Series Preview: Friars Honoring Their Vow To Silently Suck


The Accidental Tank: I ranted about this in my NL West season preview, but let me reiterate that Padres GM A.J. Preller is an idiot in my book. He got hired and immediately went ahead and traded the entire Padres farm system during the 2014/15 offseason for Craig Kimbrel, Matt Kemp, Derek Norris, Wil Myers, and Justin Upton. He even signed James Shields for the rotation. They went for it in 2015. And…they were mediocre. It was a complete failure. And after the season he traded Kimbrel to re-stock the farm system and let Justin Upton walk in free agency. But he didn’t do anything to improve the club. Now the Padres are among the worst teams in the league, and they seemingly have no clear direction from the top. We hear all about these teams that are intentionally “tanking” like the Braves, Reds and Phillies. But A.J. Preller doesn’t seem to get an ounce of criticism for accidentally tanking in 2016.

Padres Lately: The Padres have a crummy record at 11-17. The Padres are 24th in runs scored, 29th in OPS, and 28th in home runs. The “blame the ballpark” excuse can only be used for so long, especially considering the Padres already moved the fences in at Petco a couple years ago. It didn’t help much. The Padres were supposed to be built on rock solid pitching. But their team ERA is 4.23 and ranks at 19th in the league.

Now despite all those negative stats on the season, they just finished winning consecutive series against the Dodgers and the Rockies. Those series wins say more about the struggling Dodgers and inconsistent Rockies than they do about the quality of the Padres team. That being said, the Padres pitching staff has performed much better lately.

Pitching Matchups:

Game 1: Jacob deGrom vs. Colin Rea

Rea is a 25 year old righty pitcher with 11 career starts. He tossed a quality start and got the win against LA last week, but overall this year he’s been mediocre with a 4.61 ERA in 5 starts.

Last June, Jacob deGrom pitched 8 scoreless 2 hit innings with 8 K against the Padres at Petco. He was decent last time out against the Giants giving up zero earned runs over 6 innings, but he did let up 4 walks.

Game 2: Noah Syndergaard vs. Drew Pomeranz

Drew Pomeranz was once a highly touted prospect, but has never lived up to the hype. He spent the last two seasons in Oakland, so the Mets have limited experience against him. He is off to a nice start to the season with a 2-3 record and a stellar 2.48 ERA. He took a hard luck loss in LA last time out going 7 innings and giving up just one run. He also struck out 10 Pirates in April over 6.2 scoreless innings. He’s a lefty, so we shall see which of our lefty sluggers Terry decides to rest.

Thor faced the Padres twice during his rookie season going 1-1. He got rocked at Petco. Despite his 10 Ks in that game he gave up 7 runs and 10 hits over 4 innings. But in New York, he went 8 scoreless 3 hit innings and struck out 9 Padres.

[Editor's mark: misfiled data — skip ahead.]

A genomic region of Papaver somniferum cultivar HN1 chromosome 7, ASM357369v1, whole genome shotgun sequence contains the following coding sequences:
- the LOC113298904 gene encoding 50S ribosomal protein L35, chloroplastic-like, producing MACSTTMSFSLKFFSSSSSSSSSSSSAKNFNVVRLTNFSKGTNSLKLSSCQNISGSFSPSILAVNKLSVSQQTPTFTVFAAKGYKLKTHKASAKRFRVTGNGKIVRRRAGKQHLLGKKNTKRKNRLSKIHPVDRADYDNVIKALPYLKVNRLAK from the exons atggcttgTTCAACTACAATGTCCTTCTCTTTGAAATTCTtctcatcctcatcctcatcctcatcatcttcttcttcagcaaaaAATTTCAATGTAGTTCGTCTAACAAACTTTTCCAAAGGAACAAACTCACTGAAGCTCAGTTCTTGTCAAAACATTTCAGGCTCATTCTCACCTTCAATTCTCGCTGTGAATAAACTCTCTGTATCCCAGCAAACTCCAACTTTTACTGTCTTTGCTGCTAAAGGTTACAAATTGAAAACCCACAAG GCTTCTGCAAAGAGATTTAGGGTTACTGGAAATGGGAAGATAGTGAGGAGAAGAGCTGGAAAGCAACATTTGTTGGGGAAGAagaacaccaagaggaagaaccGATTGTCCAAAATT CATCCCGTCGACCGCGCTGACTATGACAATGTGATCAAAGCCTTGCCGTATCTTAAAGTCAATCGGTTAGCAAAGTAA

I’m Watching You: Hopefully between starts the Mets have worked with Syndergaard on holding runners on base. The Reds and the Giants ran all over Thor in his last two starts. The Padres are a team that will run and use speed as a weapon. That being said, Thor’s issue has less to do with the teams he’s been facing and more to do with his inability to hold people on base. He should probably just strike everyone out so this won’t continue to be a problem.

Game 3: Bartolo Colon vs. James Shields

Bartolo had his shortest and most horrendous outing of 2015 at Citi Field against the Padres. He got yanked after 2.1 innings, 10 hits, and 6 runs. That being said, he’s been the Mets most consistent pitcher so far this season. He’s matching the early season success he had last year. It doesn’t matter much because the game is in San Diego, but Bartolo needs to adopt “I’m Too Sexy” as his warmup song. It’s possible he already has, but if not he needs to do it immediately.

James Shields may be 1-4 so far this season, but his 3.23 ERA is great. He’s had 5 quality starts and he’s gone 6+ innings in all 6 starts. He went 1-1 against the Mets in 2015, but he went 7 innings and gave up 3 or fewer runs both times. The current Mets have historically had very little success against James Shields. Curtis Granderson has by far the most experience against Shields. He’s 8 for 64 with 2 home runs. Asdrubal Cabrera is 6 for 24 with a home run and Duda is 2 for 6 with a home run. Yoenis Cespedes, Michael Conforto, David Wright, and Neil Walker are a combined 1 for 19 against Shields.

Game 4: Matt Harvey vs. Andrew Cashner

Cashner is 2-2 with an ugly 4.85 ERA this season. He tossed a quality start against the Rockies last time out. Lucas Duda is 2 for 8 against him, Grandy is 2 for 9 with a home run, Wright is 1 for 7 with a home run.

Matt Harvey did not face the Padres in 2015. At this point we’re nearing broken record status, but maybe this will be the week where he starts to turn his season around.

Things To Look For:

Hot Padres: Matt Kemp is batting .299 with 8 home runs. Maybe he’s rediscovering some of the magic from his 39 home run 2011 campaign? It’s more likely he’s having one good month. Wil Myers is hitting .304 with 5 home runs. I wouldn’t say Melvin Upton (The Lesser Upton) is “hot”. But he’s hitting .244, and he’s hit a few doubles and a couple dingers. He’s certainly been better than the piece of garbage we all got used to over the past few years.